The best porous asphalt pavement in Sweden so far

Piotr Mioduszewski

In 2010 a double-layer porous asphalt concrete (DPAC) pavement was constructed in various versions on the E4 motorway through the Swedish city Huskvarna. As a result of a court decision the Swedish Transport Administration had to reduce noise emission by applying a low noise road surface that would reduce A-weighted noise levels by 5 dB, as an average.

Earlier experience in Sweden indicated that it was possible to obtain a high initial reduction but due to the widespread use of studded tyres in winter, clogging and ravelling created a loss of around 2 dB per year, with an acoustical lifetime of only 3 years. However, the improved pavement in Huskvarna has exceeded lifetime and durability expectations by at least 100 %. The first three years noise reduction fell from the initial 7-8 dB by about 1 dB, compared to an SMA 16 pavement, and now in its 4th year the main pavement still performs well.

This paper presents results of noise measurements over a 4-year period on various versions of the DPAC and single-layer porous asphalt which were tried at the site. This includes the effects of grinding, cleaning, and rejuvenation. Measurements were made by TUG using the CPX method and two reference tyres.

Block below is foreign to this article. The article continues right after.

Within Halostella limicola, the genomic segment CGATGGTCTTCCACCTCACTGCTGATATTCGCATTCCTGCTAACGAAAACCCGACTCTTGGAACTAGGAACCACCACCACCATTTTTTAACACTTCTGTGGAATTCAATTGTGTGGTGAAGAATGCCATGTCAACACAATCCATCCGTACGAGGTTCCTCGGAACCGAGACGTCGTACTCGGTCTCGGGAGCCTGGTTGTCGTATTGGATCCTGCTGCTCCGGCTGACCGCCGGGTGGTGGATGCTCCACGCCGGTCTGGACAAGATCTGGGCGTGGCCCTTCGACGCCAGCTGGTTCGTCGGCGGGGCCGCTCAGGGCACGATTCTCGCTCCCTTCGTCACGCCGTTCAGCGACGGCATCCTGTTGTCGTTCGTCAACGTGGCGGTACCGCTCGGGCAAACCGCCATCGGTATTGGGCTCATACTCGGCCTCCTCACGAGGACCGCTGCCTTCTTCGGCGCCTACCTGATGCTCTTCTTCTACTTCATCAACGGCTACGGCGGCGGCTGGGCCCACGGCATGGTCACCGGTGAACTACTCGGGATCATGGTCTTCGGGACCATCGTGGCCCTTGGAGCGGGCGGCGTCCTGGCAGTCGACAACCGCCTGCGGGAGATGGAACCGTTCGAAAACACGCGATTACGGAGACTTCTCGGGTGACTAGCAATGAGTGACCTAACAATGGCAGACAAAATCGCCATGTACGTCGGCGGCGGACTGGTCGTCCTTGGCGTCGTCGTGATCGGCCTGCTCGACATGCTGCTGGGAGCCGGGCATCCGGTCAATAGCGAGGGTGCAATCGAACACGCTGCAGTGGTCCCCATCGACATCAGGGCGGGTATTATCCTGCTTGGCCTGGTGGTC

Millions for research into maritime transport and the environment

Maritime transport is a major source of emissions of harmful air pollutants and carbon dioxide. In a new project, a research team from the Swedish National Road and Transport Research Institute (VTI) and the University of Gothenburg has received SEK 6.4...


New research programme for more efficient travel

The Swedish National Road and Transport Research Institute (VTI) is playing an important role in a major new research programme to find radical solutions leading to fewer trips and more efficient travel, along with tools to enable better use of roads and...


Simulator used to practice emergency responses safely

Emergency responses of the police, ambulance, and rescue services are associated with a high risk of accidents, but practicing them in real traffic is neither safe nor permissible. A simulator-based method developed by the Swedish National Road and Transport...


Simulation of cut-in by manually driven vehicles in platooning scenarios

A study in a VTI-driving simulator has showed that a platoon will be able to handle a cut in from a manually driven car. The results of this study have recently been presented at two conferences in Japan.



The five-year anniversary of European Road Profile Users' Group (ERPUG) Forum will take place at Ramboll head quarter, Copenhagen, Denmark October 19-20, 2017.


Self-driving buses in Sweden next year?

A self-driving, fossil-free bus. This idea might become reality through a forthcoming collaborative project involving the Swedish National Road and Transport Research Institute (VTI), Linköping University and several other participants. The project group aim...